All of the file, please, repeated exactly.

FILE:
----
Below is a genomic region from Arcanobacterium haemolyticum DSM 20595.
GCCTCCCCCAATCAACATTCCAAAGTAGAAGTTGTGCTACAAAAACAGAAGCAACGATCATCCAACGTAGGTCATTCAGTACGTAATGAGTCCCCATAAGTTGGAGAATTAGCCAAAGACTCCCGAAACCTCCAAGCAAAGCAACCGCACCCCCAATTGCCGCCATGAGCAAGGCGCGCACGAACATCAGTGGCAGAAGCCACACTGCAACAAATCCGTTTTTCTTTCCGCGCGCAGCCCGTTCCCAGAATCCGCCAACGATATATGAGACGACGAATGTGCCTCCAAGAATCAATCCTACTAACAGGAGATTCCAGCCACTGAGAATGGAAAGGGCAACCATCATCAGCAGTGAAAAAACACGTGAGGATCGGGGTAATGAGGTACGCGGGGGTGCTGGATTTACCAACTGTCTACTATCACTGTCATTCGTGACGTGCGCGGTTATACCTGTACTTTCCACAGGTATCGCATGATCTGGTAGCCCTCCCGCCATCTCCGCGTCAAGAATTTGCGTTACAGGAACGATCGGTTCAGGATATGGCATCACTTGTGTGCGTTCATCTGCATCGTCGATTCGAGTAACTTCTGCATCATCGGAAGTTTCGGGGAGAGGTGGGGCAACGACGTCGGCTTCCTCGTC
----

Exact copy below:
Below is a genomic region from Arcanobacterium haemolyticum DSM 20595.
GCCTCCCCCAATCAACATTCCAAAGTAGAAGTTGTGCTACAAAAACAGAAGCAACGATCATCCAACGTAGGTCATTCAGTACGTAATGAGTCCCCATAAGTTGGAGAATTAGCCAAAGACTCCCGAAACCTCCAAGCAAAGCAACCGCACCCCCAATTGCCGCCATGAGCAAGGCGCGCACGAACATCAGTGGCAGAAGCCACACTGCAACAAATCCGTTTTTCTTTCCGCGCGCAGCCCGTTCCCAGAATCCGCCAACGATATATGAGACGACGAATGTGCCTCCAAGAATCAATCCTACTAACAGGAGATTCCAGCCACTGAGAATGGAAAGGGCAACCATCATCAGCAGTGAAAAAACACGTGAGGATCGGGGTAATGAGGTACGCGGGGGTGCTGGATTTACCAACTGTCTACTATCACTGTCATTCGTGACGTGCGCGGTTATACCTGTACTTTCCACAGGTATCGCATGATCTGGTAGCCCTCCCGCCATCTCCGCGTCAAGAATTTGCGTTACAGGAACGATCGGTTCAGGATATGGCATCACTTGTGTGCGTTCATCTGCATCGTCGATTCGAGTAACTTCTGCATCATCGGAAGTTTCGGGGAGAGGTGGGGCAACGACGTCGGCTTCCTCGTC